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Florida and Arizona Officially Merge, Plan to Enact Craziest Laws Ever

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In a move that had been expected for some time, the states of Florida and Arizona have merged in an effort to consolidate financial resources and to enact a series of laws even more insane than the ones that either state had passed individually. "It's a win-win for everyone," says temporary Florida-Arizona Governor Lionel Ullrick. "Separately, we could only scratch the surface of wacko legislation. Together, we can hone our unique visions and pass stuff that will literally make your head spin."

Momentarily putting aside the problems inherent in changing borders, populations and electoral votes to accommodate the merger, Florida-Arizona legislators have concentrated on enacting a number of new "crazy" laws, which include: the Cop Lit Act, in which police may detain people who look "kinda funny" and jail/torture them indefinitely if they are unable to write a well-considered essay comparing stylistic devices used by Melville, Dos Passos and T.S. Eliot; the Stand, Point, and Shoot Law, in which all citizens are required to carry firearms and shoot anyone they suspect of not carrying firearms (crossbows optional on Tuesdays and Thursdays); the Switcheroo Act, in which jurors during a criminal trial may at any time replace the judge with one of the guys from Storage Wars.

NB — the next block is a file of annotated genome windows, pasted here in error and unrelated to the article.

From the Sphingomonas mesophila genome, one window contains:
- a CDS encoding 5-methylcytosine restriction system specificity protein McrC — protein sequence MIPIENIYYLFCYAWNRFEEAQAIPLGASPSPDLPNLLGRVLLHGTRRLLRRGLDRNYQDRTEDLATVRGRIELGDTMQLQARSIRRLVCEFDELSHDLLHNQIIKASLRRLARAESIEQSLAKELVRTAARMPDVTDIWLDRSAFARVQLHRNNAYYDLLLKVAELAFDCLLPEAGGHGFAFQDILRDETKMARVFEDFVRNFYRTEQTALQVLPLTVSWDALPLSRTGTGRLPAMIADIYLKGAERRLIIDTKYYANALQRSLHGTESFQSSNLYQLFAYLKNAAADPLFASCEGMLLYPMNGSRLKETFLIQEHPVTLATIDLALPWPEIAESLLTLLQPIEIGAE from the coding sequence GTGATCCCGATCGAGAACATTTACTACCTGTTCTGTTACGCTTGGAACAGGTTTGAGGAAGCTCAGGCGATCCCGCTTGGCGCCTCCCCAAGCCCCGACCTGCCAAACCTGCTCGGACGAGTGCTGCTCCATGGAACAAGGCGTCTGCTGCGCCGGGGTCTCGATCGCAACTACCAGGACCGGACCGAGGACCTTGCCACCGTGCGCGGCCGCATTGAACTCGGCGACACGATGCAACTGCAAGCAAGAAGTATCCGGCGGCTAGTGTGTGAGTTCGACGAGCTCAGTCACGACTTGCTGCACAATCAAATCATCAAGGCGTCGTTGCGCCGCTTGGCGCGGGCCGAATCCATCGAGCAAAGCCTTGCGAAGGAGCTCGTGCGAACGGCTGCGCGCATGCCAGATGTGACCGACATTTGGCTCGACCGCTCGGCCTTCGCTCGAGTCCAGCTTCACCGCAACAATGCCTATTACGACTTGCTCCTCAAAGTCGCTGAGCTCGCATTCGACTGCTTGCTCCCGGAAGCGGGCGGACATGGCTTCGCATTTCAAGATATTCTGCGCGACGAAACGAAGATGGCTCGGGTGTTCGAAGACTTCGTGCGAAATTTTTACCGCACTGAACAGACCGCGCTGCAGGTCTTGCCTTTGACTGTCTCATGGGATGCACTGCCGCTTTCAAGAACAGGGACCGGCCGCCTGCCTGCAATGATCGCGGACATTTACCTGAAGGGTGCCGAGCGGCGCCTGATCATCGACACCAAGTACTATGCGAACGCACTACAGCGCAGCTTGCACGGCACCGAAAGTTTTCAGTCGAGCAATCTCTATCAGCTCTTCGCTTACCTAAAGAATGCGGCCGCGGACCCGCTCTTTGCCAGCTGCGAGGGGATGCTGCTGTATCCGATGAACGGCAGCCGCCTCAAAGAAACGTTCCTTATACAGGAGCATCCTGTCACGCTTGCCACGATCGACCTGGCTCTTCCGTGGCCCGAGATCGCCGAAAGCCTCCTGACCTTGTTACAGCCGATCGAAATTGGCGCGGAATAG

One of the more popular new laws is the 'Til Death Act (Arizona-Florida SB 165), which legally allows marriage between a man or woman and a zygote. This triggered an immediate wave of human-zygote marriages across Florida-Arizona, the first being Henry Tussle, who brought his zygote bride Daisy to City Hall in a silk-lined petri dish, along with a powered microscope to prove the existence of said bride. Said Tussle: "If life can now begin at conception in Florida-Arizona, why can't love, as well?"

The official name of the combined Florida-Arizona has yet to be determined, with suggestions ranging from "Florizona" and "Arida" to "CuckooCocoaPuffs" and "Kal-El." "This is an important decision and we don't want to rush into anything," said Governor Ullrick. "I mean, the last thing we want to do is look foolish in the eyes of the rest of the country."

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